There’s Probably No Good Reason Why Those “Apprentice” Outtakes Haven’t Been Released

Though it’s likely that Donald Trump could sue for breach of contract, it would be an uphill climb, says an entertainment lawyer.

There’s Probably No Good Reason Why Those “Apprentice” Outtakes Haven’t Been Released
Donald Trump and Mark Burnett during “The Apprentice” Finale [Photo: Jon Kopaloff/FilmMagic/Getty Images]

Ever since those hot-mic recordings of Donald Trump on Access Hollywood dropped like a bombshell last Friday, the media has been salivating at the prospect of getting outtakes of the candidate on his former hit show, The Apprentice, which are said to be “far worse” in content. And yet it’s been almost a week—an eternity in the current news cycle—and we’re still waiting.


All week, MGM Studios and super-producer Mark Burnett have been insisting that contractual restrictions prohibit either of them from unilaterally making the footage public. The reality-TV hit aired on NBC but is owned by MGM, which bought Burnett’s production company last year.

A lawyer for the studio doubled down on that stance in a statement to news outlets earlier today. “MGM has agreements with artists across a wide spectrum of creative properties, including The Apprentice,” he said. “These agreements typically contain provisions related to confidentiality and artists’ rights. MGM has every intention of complying with its agreements with artists and honoring their rights, including with respect to The Apprentice.”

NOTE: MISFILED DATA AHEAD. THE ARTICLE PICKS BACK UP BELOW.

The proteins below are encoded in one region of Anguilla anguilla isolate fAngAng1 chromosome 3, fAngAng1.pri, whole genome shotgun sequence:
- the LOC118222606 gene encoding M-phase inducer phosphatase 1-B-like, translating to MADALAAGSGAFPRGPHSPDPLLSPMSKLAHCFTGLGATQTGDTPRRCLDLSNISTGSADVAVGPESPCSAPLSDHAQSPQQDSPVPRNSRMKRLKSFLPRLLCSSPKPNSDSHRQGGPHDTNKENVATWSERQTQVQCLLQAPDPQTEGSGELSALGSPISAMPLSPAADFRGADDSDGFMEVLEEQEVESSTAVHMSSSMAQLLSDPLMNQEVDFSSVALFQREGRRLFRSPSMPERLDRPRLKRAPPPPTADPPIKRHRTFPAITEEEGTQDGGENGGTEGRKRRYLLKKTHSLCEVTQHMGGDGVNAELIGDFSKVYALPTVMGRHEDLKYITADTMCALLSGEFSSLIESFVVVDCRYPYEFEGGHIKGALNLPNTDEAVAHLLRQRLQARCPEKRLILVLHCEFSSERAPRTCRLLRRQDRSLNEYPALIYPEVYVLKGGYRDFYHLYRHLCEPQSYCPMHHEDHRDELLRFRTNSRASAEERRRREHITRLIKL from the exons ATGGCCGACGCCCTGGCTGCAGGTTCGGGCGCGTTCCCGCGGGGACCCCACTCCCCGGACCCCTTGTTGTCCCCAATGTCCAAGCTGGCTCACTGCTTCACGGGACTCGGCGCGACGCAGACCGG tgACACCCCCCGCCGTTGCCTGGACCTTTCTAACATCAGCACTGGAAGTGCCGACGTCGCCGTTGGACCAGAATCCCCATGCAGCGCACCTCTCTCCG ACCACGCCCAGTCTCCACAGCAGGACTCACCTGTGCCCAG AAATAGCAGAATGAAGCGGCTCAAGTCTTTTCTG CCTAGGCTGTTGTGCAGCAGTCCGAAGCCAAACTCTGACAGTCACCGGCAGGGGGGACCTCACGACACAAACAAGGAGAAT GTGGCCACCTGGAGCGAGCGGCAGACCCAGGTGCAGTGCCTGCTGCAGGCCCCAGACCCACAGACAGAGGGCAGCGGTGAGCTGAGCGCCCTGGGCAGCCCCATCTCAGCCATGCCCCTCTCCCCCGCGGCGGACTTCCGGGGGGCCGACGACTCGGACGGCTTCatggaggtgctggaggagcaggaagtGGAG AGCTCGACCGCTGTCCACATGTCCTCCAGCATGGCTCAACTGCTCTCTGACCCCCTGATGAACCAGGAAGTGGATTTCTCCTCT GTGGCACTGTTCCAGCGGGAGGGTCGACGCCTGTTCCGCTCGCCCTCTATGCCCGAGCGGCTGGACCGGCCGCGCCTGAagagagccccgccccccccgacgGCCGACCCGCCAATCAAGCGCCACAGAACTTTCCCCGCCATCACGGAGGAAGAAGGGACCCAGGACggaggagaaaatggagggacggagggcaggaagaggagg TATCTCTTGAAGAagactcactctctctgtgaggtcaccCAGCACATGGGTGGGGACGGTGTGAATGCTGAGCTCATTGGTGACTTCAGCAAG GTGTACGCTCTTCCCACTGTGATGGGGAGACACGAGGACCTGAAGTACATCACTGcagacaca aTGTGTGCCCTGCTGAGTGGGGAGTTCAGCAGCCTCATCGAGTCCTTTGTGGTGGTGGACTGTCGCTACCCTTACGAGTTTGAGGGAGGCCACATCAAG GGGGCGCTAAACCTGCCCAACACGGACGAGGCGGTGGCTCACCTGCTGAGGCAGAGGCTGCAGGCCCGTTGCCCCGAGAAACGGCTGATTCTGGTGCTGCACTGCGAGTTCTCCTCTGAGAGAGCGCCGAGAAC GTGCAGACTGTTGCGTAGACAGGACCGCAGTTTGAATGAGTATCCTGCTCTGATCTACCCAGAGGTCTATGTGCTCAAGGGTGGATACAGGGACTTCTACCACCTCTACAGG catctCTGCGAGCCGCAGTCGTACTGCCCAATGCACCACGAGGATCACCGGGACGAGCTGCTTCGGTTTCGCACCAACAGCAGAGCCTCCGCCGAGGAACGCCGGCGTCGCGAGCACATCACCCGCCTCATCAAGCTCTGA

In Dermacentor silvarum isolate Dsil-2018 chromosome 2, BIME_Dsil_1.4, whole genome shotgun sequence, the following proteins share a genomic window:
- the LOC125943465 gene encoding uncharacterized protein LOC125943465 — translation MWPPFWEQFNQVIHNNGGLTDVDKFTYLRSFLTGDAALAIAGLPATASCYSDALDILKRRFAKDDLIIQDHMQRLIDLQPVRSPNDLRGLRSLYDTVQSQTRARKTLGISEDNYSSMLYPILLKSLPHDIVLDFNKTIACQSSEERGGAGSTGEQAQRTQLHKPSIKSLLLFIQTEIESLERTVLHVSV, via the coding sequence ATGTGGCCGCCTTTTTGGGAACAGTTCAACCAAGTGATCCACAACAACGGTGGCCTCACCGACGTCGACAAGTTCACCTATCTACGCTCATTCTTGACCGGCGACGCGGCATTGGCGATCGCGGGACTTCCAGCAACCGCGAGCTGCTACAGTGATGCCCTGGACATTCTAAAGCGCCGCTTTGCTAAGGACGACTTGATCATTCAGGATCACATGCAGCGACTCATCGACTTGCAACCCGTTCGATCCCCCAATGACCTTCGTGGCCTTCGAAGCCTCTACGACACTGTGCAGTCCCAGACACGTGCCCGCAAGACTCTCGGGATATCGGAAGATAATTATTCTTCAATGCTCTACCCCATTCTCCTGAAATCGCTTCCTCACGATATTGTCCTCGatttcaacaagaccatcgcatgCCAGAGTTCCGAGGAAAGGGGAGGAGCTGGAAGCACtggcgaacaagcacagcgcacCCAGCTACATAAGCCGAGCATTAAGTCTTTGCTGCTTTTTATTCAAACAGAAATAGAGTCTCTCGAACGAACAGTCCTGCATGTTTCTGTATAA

Not everyone buys that defense, however. If the studio is indeed sitting on newsworthy footage involving a presidential candidate, would releasing that footage really open it up to legal action? Television contracts are indeed tricky things—rife with dense legalese and arcane provisions that can’t be easily parsed without the help of teams of lawyers. But can they really hamstring a TV studio’s ability to disseminate information that could determine the course of the election?

For guidance, I spoke with Nicole Page, a partner at Reavis Parent Lehrer in New York who specializes in entertainment law and often works on reality-TV contracts. She says it’s impossible to know for sure without being privy to the specific contracts between Trump and MGM, but generally speaking, she says producers of reality-TV content require talent to sign releases that would limit their ability to pursue legal action.

“Part of what you’re agreeing to when you agree to be on TV is you’re releasing the network from pretty much everything, from all claims,” Page tells Fast Company. “The networks are generally so cautious about this, because they so don’t want these lawsuits, especially a big company like MGM.”

The industry has learned from experience. Lawsuits from reality stars and past contestants are not uncommon, and sometimes arise because someone doesn’t like how he or she is portrayed. As a result, Page says, releases tend to be pretty strong in favor of the producers and networks.


“The networks are already anticipating lawsuits,” Page says. “They know they’re big targets, and they have a thousand lawyers going over this stuff. If you put somebody like Donald Trump on the air who’s known to be litigious—he sues everybody for everything—they have to draft their contracts in a way that they don’t leave them open.”